Game on: Mobile apps can raise vegetable intake, Australian survey finds
09 May 2018 --- Smartphones could be the key to addressing Australia’s significant under-consumption of vegetables, a new survey from the Commonwealth Scientific and Industrial Research Organization (CSIRO) reports. CSIRO tracked the number of vegetables eaten daily as a result of their game-like app: VegEze, which was released last November. The findings demonstrated that using fun technology in the bid for a healthier nation was especially successful with men and overweight or obese people.
Launched last year, and commissioned by Hort Innovation, it was hoped that the innovative VegEze app would motivate Australians in their vegetable intake habits. The app uses game-like features to encourage Australian adults to eat more veggies through a 21 day “Do 3 at Dinner” challenge.
CSIRO scientist Dr Gilly Hendrie said the findings of the research showed that adopting the gamified approach, such as the VegEze app, was an effective way of helping improve Australia's poor vegetable score-card.
More than 4000 people took part in the study and of those who completed the challenge, over 80 percent report eating three vegetables with dinner.
“The app has helped tip the scales the most for obese people, with obese men consuming one extra serve and two extra types of vegetables per day, which is a significant increase,” says Dr Hendrie.
“By the end of the challenge, the percentage of obese men that were meeting the Australian Dietary Guidelines vegetable recommendations had increased four times to 30 percent.”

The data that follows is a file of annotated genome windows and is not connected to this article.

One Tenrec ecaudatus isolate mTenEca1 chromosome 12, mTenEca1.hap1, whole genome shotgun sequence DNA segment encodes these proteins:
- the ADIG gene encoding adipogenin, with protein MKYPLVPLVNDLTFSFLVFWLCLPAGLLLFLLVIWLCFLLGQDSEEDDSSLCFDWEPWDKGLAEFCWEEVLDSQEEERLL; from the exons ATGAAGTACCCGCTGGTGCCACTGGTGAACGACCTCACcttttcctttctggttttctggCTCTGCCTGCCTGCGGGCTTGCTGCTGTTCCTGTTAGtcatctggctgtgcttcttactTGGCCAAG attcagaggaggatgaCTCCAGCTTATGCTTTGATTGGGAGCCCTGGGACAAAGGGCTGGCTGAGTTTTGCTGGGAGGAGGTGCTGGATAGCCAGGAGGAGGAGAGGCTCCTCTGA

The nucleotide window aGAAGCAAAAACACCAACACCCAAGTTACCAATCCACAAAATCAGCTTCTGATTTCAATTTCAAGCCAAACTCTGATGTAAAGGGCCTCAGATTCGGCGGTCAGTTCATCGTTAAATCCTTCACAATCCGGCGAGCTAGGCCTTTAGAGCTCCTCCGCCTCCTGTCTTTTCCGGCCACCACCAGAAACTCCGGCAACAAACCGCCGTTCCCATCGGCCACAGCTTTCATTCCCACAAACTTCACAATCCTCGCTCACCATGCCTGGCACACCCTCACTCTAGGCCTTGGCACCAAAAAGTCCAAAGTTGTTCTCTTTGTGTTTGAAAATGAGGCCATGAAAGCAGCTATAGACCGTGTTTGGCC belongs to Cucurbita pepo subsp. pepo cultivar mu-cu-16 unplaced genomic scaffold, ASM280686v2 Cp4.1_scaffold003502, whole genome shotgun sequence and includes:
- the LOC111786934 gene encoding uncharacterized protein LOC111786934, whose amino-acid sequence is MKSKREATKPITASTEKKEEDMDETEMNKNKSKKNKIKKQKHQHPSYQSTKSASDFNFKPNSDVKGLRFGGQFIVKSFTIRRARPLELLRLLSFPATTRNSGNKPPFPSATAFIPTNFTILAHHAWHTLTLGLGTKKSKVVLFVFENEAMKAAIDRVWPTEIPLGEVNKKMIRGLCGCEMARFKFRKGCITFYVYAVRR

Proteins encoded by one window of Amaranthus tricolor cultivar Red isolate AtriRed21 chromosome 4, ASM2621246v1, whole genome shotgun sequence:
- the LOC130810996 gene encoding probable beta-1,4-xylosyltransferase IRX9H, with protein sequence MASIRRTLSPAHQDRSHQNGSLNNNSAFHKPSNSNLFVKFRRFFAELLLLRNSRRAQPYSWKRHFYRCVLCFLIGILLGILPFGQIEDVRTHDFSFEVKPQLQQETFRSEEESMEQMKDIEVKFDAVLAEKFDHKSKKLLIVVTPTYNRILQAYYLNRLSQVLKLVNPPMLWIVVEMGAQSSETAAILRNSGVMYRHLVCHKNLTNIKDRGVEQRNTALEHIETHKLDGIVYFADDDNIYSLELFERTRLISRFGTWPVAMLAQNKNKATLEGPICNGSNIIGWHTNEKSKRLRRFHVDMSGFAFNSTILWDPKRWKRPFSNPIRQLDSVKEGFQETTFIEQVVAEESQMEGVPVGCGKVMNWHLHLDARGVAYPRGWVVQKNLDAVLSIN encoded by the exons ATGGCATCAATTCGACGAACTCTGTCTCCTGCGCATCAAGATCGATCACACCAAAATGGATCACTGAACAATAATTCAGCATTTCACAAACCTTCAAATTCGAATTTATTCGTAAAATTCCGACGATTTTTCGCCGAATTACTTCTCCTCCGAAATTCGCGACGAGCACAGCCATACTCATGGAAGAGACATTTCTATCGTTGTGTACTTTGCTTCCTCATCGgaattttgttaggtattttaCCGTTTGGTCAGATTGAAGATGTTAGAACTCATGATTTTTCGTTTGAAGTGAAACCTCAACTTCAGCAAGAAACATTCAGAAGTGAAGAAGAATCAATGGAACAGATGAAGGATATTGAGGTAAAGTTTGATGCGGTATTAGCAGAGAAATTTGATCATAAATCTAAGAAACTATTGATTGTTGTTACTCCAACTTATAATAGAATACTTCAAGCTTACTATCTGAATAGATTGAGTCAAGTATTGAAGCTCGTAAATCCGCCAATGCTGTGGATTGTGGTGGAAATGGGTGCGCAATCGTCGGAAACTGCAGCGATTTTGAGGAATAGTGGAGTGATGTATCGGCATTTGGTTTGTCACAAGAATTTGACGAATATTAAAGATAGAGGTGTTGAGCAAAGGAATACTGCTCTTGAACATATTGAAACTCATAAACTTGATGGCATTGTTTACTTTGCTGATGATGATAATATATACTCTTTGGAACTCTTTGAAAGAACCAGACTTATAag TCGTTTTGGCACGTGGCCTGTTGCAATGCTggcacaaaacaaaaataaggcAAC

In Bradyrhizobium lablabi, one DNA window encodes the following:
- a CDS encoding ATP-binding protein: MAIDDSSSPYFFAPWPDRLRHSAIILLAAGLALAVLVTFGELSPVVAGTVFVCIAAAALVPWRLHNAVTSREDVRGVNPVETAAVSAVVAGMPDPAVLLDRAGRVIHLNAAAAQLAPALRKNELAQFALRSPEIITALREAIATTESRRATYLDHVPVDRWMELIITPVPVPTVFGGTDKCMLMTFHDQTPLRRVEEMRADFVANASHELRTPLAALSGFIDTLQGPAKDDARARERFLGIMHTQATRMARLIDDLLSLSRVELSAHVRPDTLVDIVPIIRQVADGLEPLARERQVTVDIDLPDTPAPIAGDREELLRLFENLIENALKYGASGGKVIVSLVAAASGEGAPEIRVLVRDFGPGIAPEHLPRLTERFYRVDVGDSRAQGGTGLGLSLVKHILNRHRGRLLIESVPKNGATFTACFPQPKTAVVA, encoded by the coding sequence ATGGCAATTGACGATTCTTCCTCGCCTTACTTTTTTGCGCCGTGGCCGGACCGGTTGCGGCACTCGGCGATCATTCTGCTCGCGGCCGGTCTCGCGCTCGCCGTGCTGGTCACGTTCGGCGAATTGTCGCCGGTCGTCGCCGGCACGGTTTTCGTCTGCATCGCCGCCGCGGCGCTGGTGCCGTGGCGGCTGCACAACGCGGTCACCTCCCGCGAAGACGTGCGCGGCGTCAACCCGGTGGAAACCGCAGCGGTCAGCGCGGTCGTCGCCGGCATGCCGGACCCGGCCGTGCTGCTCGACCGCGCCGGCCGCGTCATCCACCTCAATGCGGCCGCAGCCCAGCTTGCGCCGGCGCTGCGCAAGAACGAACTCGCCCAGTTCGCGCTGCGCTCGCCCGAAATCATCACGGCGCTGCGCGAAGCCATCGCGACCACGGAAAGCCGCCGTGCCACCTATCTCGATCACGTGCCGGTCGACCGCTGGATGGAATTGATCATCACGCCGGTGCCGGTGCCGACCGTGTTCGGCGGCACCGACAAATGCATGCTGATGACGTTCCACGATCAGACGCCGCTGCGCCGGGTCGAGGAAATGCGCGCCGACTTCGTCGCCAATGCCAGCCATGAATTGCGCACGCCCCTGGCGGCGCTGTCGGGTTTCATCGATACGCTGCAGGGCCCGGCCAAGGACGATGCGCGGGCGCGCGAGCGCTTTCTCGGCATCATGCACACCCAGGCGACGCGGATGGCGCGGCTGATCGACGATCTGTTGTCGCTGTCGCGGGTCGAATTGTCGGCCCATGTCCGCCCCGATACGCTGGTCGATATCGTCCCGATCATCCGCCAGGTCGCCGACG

The findings were noticeably weighted towards men, but CSIRO note that a report they published last year highlighted that women generally eat more vegetables than men, which may account for the smaller increase.
“It's an encouraging sign of the times to see how technology can drive healthy eating habits, especially for those groups that need it the most, like men and obese adults,” adds Dr Hendrie.
CSIRO’s bid to enhance Australia’s health
“As Australia's national science agency, we are focused on delivering solutions that are helping Australians live longer, healthier lives.”
The agency encourages people to take up the 21-day challenge, which is free to download, as it also gives local vegetable growers a snapshot into the vegetable eating habits of Australians, giving them an insight on how to better serve customers.
“Australian vegetable growers are constantly adjusting their business practices to best cater to shifting consumer demands,” says John Lloyd, Hort Innovation Chief Executive.
“We have seen this in the rise of easily accessible vegetable snacking options such as smaller-sized beetroots and carrots, cauliflower rice and pre-cut celery.”
“With this insight into potential gaps in the market, growers can now see where innovations are needed to help Australians eat more vegetables while giving them the best produce possible.”
Despite evidence that eating vegetables can reduce the risk of heart disease, high blood pressure and cancer, it is estimated that more than 19 million Australians aren't meeting their minimum dietary guideline recommendation.
CSIRO has previously dished out dietary advice in the form of their own diet – the flexi diet – based on research that found that fasting can be an effective way to lose weight and stay healthy.
“This was the largest study exploring the effects of an intermittent fasting style of diet on weight loss, health and nutrient status,” says CSIRO Research Dietitian Dr. Jane Bowen on the research that underpinned the diet. “In addition to improvement in weight loss and overall health, we also observed psychological improvements, with participants indicating better control over eating habits.”
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